Adam was about to reply, but before he could, a Rannian woman he didn't recognize ran up to the couple. "Adam Strange!" Adam nodded, confirming what his distintive red and white jumpsuit must have indicated to the woman, and she continued, "we have a problem."

"What is it?" Adam shifted gears instantly.

"We've lost all contact with the Moorm district."

"The Moorm district? That's several hundred miles west of us here in Rannagar, right?" Alanna and the other Rannian both nodded. "The K'Neyen weren't particularly active there, but they could have knocked out some communications relays. Have you sent anyone in to take a look?"

"We dispatched an aerial unit to Moorm minutes ago. It hasn't reported in yet, but we felt you should be informed that we might need your aid."

Adam turned around, heading back for the meeting room at a much brisker pace than the one he and Alanna had been strolling at. The two woman followed without hesitation. "Do you think the K'Neyen are behind this, darling?" Alanna asked.

"I doubt it. But it can't hurt to ask."

"Adam, something just struck me. Wasn't it the Moorm district where-" Alanna fell silent as they reached the meeting room.

"Adam? Something wrong?" Sardath asked, turning from his conversation with Ghnashh.

"Maybe, Sardath. Apparently there's some problems over in Moorm. I thought I'd ask the Arch-Conqueror if he knew anything about it."

"I know nothing of this, Arch-Defender Strange. Our forces withdrew from that area along with all others upon our defeat. They are likely halfway to K'Ney by now."

Before Adam could question the K'Neyen further, there was a beeping sound, and a large viewscreen in one corner of the room turned on. Upon it, Adam could see the cockpit of a Rannian air vehicle, its pilot appearing to look straight at Adam.

"Adam Strange? Are you there?"

"I'm here. So is Sardath. What's your situation?"

"I'm approaching Moorm City, and… you have to see this for yourselves."

Abruptly the image on the screen shifted to an exterior shot, an aerial view of the city of Moorm.

The first thing Adam noticed was the fire. For a second he thought the entire city had been reduced to one gigantic inferno, but then his eyes separated the flames into individual fires, scattered among the many buildings of Moorm.

Briefly, the thought passed through Adam's head that this was the aftermath of the K'Neyen invasion. He had believed that Rann had escaped more or less unscathed; certainly, Rannagar had sustained minimal damage. But it was not impossible that the K'Neyen had managed to be more destructive elsewhere.

Or perhaps it was another attack, some secret weapon the K'Neyen had held in reserve. But a quick glance at Ghnashh made Adam dismiss that theory. Something about the alien's expression, inhuman as it may have been, appeared… not shocked, certainly, but surprised.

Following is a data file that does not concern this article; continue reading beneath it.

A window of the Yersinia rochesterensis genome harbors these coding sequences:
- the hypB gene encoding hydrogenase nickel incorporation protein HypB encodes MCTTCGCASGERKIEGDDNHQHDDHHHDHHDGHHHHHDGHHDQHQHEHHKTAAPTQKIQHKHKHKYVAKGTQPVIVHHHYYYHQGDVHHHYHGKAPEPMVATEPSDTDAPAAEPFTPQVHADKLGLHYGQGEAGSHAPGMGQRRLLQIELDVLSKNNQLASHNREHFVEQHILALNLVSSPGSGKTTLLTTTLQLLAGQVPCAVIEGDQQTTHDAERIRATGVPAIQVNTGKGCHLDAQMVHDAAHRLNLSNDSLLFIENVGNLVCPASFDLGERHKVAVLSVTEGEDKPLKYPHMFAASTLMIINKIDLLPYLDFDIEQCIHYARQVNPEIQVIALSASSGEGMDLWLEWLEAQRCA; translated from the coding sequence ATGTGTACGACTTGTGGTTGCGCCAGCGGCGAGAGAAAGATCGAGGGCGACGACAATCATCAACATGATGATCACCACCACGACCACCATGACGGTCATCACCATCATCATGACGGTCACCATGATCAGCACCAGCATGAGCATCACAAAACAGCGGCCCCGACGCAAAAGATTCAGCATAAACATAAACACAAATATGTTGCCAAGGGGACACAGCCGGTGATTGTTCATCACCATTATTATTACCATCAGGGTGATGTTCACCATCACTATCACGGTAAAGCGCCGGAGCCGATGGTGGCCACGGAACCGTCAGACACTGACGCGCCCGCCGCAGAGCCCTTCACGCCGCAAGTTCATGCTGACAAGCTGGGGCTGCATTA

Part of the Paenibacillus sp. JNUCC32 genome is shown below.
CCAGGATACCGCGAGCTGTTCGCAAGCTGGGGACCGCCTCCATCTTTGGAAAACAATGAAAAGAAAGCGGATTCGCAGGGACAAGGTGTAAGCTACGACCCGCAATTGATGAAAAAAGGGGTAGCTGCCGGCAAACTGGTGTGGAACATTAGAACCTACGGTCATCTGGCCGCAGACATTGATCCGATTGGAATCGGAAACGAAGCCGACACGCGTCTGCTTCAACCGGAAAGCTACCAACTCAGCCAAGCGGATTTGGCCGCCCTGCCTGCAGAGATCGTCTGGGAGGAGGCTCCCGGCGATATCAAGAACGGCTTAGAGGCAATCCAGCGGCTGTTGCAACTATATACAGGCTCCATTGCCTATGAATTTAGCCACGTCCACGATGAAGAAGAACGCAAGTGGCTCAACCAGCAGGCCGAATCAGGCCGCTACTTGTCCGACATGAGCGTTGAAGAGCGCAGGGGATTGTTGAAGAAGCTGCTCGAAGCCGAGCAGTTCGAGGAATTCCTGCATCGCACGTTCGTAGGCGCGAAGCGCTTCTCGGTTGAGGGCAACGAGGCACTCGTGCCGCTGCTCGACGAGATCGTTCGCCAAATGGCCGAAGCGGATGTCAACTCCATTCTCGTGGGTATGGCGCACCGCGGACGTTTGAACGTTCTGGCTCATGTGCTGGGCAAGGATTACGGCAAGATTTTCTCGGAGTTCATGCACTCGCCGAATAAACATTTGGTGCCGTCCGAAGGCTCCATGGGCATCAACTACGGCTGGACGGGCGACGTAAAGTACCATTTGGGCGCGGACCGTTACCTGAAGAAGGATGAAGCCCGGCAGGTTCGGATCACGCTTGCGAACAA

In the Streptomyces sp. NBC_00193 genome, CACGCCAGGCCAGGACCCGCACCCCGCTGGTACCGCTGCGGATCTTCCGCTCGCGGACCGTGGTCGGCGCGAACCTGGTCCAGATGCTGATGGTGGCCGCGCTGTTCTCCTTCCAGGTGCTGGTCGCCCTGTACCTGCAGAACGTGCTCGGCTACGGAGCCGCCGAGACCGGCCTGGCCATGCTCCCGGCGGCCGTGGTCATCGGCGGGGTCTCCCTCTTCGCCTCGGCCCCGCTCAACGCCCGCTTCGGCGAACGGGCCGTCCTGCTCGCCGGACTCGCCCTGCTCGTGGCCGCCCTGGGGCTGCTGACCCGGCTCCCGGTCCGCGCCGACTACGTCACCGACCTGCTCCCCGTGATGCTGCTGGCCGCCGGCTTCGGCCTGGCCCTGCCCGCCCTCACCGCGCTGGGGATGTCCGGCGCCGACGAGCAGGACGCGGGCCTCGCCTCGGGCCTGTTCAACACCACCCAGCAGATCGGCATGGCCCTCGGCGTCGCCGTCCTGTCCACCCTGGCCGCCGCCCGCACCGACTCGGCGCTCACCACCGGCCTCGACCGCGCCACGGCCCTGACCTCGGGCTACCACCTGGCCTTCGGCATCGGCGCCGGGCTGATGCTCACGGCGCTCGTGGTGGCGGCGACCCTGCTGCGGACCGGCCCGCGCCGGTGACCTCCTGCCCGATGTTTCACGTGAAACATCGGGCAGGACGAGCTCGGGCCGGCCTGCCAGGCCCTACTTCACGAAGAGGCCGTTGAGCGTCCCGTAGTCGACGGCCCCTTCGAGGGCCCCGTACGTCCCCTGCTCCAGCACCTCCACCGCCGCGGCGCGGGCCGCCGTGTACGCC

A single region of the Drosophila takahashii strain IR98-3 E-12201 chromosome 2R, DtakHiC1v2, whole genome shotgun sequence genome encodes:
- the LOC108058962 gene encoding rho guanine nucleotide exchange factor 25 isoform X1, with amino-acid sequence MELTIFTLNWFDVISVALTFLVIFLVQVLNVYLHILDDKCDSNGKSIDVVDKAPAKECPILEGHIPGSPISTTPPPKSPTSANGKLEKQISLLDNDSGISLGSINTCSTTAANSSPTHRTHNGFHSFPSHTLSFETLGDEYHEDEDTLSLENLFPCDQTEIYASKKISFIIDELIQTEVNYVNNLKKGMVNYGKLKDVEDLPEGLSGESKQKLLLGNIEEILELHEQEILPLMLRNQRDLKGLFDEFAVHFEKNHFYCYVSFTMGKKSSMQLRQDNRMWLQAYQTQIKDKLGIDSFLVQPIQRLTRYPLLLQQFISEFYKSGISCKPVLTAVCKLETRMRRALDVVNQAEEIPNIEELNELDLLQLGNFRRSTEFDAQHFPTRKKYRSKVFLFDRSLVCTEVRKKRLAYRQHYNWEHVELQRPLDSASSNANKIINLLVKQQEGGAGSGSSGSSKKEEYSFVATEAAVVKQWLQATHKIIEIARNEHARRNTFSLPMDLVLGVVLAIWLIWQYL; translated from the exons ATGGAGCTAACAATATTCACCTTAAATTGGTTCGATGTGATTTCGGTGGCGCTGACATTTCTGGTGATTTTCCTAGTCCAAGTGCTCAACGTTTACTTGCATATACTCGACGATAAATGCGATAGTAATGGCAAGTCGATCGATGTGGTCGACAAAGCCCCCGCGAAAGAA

It was only when Adam turned his attention back to the screen that he noticed the people in the streets.

A man whose legs were clearly broken in multiple places lay on the sidewalk, flopping about, clawing at the legs of people near him. At first he attracted no notice from passersby, but then someone started to kick him. After a moment someone else joined in.

A group threw an old man into a burning building, and when he ran out covered in flame, they threw him in again. He did not emerge a second time.

A woman walked through the crowd with a discarded K'Neyen pistol, shooting people apparently at random.

A man and a woman, both bleeding profusely, attacked each other with their bare hands, he trying to bite open her jugular, she trying to gouge out his eyes.

A pair of men held down a woman as a third raped her. After a while she stopped moving, but he kept at it.

A woman smashed open a storefront window, grabbing items inside. When a man jumped out through the damaged pane and reached for her armload of goods, she calmly dropped them, picked up a shard of glass, and embedded it in his stomach. Then she retrieved her haul and walked off.

A man pushed a young woman into the path of an oncoming ground vehicle. As she scrambled to get up and out of the way, the driver actually sped up. Her broken body bounced off of it and lay in a heap.

And on and on and on.

Adam recalled a moment ago, when he had thought the city an inferno. He was an educated man, and he realized now that he had been right after all. For the word inferno derived from infernal. It meant Hell, and Moorm was now as close to Hell as anything Adam had ever seen.

"My God," Adam said. "I was just there this morning."

And indeed, he suddenly remembered that it was in Moorm that the Zeta Beam had deposited him that morning. He guessed that must have been what Alanna had been about to tell him a minute ago.

All five occupants of the room stood transfixed for a moment longer, watching the horrible images. The only mercy was that the picture carried no sound. Adam doubted he could have stood hearing the screams.

Then suddenly it was gone, replaced by the pilot once again. The man looked pale, and his hands were shaking visibly as they operated the ship's controls. "Uh… should I land?" he asked.

"No," Adam said, shaking his head as he tried to pull himself together. "Get out of there. Go back to your home base."

The pilot looked visibly relieved, and then the screen went blank.

There was a retching noise, and Adam turned to see the Rannian citizen who had warned him of a potential problem (an understatement indeed, it was now apparent) vomiting onto the floor. Absurdly, Adam noted that between that and Ghnashh's drool, this room would definitely need a new carpet. After she had heaved twice, the woman ran from the room without a word, a hand covering her mouth.